Salmonella - Symptoms

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What were the symptoms and signs you experienced with Salmonella infection?

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What are Salmonella poisoning symptoms?

Salmonellosis (gastroenteritis characterized by nausea, vomiting, and diarrhea) is the most common disease caused by the organisms. Abdominal cramping also may occur. Blood may be present in the feces. Salmonellosis thus produces the symptoms that are commonly referred to as food poisoning. Symptoms usually begin about eight to 48 hours after ingestion of the bacteria. When a group of individuals who have access to the same food or water source suddenly develop these symptoms, Salmonella food poisoning is suggested. Although food poisoning is usually a mild disease, the nausea, vomiting, and diarrhea can lead to dehydration and even death (about 500 per year in the U.S.). It is important to note that many other organisms (for example, viruses, E. coli, Shigella) and toxins (for example, botulism, mushroom toxin, or pesticides) can produce food poisoning symptoms. However, over 1.4 million cases of salmonellosis occur per year in the U.S., and the rest of industrialized countries have similar high rates. Countries with poor sanitation have a much higher incidence of salmonellosis. Unfortunately, the above symptoms can occur with many types of infectious organisms such as Shigella, Staphylococcus, Campylobacter, some additional bacteria, viruses, and protozoa.

Typhoid fever may share some of the same symptoms initially as Salmonella poisoning, but for typhoid fever, this time period is often termed the prodromal period. Typhoid fever occurs when some of the Salmonella organisms (often identified as Salmonella typhi or S. typhi) are not killed by the normal human immune defenses (macrophage cells) after they enter the gastrointestinal tract. Salmonella then survive and grow in the human spleen, liver, and other organs and may reach the blood (bacteremia). A few individuals may show no symptoms, but typhoid fever symptoms usually develop about five to 21 days after initial infection. Salmonella can be shed from the liver to the gallbladder, where they can continue to survive and be secreted into the patient's feces for up to a year or more. Symptoms of typhoid include high fevers with temperatures reaching up to 104 F, sweating, inflammation of the stomach and intestines, and diarrhea. Symptoms usually resolve, but many patients (about 3%) become Salmonella carriers. Approximately half of patients develop slow heartbeat (bradycardia), and about 30% of patients get flat, slightly raised red or rose-colored spots on the chest and abdomen. Typhoid fever is also referred to as enteric fever.

Paratyphoid fever, like typhoid fever, is also termed enteric fever. Paratyphoid fever has symptoms like typhoid, but it's usually not as severe. Subtypes are A, B, and C and vary by having small changes in symptoms, such as more rose spots (A), gastroenteritis in conjunction with herpes labialis and gastroenteritis (B), rarely, with septicemia and abscesses (C), S. paratyphi is the organism that causes this disease.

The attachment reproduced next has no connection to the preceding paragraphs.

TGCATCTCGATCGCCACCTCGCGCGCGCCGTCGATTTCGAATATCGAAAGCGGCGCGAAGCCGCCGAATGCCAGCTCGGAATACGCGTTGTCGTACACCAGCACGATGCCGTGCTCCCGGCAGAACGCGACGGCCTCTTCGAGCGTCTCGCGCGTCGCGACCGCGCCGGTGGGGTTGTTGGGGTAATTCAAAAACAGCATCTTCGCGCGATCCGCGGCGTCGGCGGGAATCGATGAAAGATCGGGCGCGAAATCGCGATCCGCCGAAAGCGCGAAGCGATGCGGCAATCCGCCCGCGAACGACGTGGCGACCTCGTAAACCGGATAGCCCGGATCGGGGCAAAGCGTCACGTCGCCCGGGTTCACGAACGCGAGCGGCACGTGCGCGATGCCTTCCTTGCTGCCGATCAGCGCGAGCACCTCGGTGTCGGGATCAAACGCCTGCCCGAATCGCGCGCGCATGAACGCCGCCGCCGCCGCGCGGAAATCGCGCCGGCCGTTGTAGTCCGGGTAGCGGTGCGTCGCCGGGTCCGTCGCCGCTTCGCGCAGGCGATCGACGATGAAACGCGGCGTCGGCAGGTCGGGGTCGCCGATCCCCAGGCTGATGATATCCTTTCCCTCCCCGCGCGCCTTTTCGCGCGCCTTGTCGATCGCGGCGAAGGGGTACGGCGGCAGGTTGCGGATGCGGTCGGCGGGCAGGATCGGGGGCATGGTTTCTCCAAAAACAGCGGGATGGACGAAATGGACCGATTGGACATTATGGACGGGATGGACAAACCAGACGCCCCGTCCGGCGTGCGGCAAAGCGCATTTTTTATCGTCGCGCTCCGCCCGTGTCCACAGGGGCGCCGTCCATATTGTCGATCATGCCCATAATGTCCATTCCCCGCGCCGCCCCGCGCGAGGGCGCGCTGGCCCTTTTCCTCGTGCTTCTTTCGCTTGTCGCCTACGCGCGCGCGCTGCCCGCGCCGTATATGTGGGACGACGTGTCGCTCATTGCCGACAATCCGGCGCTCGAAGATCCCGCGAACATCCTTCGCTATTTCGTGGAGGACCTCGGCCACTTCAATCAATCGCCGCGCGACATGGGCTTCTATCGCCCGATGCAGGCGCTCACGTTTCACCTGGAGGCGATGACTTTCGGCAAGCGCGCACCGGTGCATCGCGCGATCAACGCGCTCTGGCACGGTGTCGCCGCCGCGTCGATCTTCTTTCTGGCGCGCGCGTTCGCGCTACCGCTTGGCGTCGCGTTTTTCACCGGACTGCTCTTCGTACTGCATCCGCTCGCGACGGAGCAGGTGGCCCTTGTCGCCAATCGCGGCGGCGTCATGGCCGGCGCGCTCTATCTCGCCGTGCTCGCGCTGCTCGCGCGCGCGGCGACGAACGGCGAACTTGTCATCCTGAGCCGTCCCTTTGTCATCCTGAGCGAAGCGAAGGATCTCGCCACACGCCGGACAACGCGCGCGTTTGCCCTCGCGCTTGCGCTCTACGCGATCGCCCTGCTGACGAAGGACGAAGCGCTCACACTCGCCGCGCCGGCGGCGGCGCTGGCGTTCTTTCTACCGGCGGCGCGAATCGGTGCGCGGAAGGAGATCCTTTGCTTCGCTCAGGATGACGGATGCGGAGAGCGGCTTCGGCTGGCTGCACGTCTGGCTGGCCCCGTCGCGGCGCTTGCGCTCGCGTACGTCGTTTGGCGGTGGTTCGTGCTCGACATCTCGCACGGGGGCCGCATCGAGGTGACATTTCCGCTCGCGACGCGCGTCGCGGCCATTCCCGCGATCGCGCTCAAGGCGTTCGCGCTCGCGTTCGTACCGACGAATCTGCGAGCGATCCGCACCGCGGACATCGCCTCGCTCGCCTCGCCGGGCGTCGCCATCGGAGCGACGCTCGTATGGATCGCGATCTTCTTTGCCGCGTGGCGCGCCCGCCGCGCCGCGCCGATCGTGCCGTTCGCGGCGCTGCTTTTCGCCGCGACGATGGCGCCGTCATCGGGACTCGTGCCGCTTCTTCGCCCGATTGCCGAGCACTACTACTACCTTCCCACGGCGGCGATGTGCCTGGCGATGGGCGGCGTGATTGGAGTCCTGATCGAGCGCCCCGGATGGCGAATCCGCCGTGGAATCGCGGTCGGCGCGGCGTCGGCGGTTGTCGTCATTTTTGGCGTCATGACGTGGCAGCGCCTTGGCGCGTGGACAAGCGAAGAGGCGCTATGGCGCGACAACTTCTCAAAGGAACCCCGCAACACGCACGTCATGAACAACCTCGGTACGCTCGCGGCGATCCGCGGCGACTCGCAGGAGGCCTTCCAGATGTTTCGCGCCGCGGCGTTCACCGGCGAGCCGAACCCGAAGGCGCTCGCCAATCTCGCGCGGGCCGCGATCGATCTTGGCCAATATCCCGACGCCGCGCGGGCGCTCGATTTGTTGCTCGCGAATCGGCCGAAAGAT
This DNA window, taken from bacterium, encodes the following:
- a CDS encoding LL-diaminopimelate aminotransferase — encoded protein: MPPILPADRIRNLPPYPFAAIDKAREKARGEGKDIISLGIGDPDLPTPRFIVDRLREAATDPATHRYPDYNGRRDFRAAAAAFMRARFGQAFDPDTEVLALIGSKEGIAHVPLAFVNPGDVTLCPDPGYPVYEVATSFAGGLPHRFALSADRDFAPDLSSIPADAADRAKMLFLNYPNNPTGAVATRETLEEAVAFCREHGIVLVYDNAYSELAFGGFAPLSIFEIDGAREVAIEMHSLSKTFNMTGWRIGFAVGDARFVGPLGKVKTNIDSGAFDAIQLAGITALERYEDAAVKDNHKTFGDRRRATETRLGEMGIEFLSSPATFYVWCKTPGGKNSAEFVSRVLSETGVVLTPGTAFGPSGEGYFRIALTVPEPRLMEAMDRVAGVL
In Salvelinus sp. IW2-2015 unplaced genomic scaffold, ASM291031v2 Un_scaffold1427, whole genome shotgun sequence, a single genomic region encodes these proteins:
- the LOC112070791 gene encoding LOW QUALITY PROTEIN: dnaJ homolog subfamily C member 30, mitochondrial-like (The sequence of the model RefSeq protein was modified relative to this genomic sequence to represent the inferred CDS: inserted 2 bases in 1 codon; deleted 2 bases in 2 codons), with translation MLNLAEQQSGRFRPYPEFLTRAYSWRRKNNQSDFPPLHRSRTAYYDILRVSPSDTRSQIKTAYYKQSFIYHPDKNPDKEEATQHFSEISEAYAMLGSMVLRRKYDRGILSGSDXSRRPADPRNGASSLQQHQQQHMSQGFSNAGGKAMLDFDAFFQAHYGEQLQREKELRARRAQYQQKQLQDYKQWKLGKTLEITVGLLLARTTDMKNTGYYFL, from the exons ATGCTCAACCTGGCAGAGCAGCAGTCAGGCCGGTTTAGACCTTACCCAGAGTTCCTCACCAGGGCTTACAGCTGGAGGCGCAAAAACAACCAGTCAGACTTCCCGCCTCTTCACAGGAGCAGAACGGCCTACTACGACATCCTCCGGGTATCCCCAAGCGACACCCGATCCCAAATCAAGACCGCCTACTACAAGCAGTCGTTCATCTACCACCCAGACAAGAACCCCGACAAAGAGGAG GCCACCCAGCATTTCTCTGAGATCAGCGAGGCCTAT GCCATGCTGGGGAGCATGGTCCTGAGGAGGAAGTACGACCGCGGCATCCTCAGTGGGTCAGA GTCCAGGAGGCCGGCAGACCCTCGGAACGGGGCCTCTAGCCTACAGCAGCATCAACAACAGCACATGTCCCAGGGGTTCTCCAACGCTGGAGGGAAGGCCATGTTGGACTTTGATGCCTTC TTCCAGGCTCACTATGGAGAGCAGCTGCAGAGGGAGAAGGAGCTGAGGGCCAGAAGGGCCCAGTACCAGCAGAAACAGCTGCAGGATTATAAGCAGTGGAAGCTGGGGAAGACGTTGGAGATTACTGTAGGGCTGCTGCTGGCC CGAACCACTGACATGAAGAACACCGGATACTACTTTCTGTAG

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See what others are saying

Comment from: Worried Mom, 13-18 Male (Caregiver) Published: April 05

My 15-year- old son experienced extreme fatigue at first followed a few hours later with diarrhea, chills, sweating and fever. Assuming it was just a bug, one was going around in his school, I did not take him to the doctor until he was passing blood in his stool three days later. (Talk about a serious guilt trip!) They took a stool sample, and the preliminary (next morning) results were negative for rotavirus, E. coli, shigella, and salmonella. We were told not to give Pepto or Immodium until the final results were in. (We were getting really worried and desperate for relief.) His fever subsided on day four (100 102 degrees), but his bloody diarrhea did not (about 20 times a day)! Three days after the sample was taken to the lab, we received a call that it indeed was salmonella. We were relieved to know what it was because he was not improving as we expected with "a bug"(6 days into illness). On day seven, he was started on a seven-day treatment of 500 mg amoxicillin, twice a day. We are hopeful that he responds quickly. This is by far the most severe illness he has experienced! We have no idea how he contracted it.

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Comment from: StillSick, 25-34 Female (Patient) Published: October 22

It started with an upset stomach feeling that shortly led to diarrhea about 3 hours after eating rotisserie chicken. Then came chills with a fever of 102 through the night with the worst headache and neck pain ever following in the morning, lasting the whole day. I went to the emergency room and I feel that I was misdiagnosed with sinusitis. I came home and still a week later I have diarrhea and upset stomach. I have also been experiencing extremely weak legs, so I will be going back.

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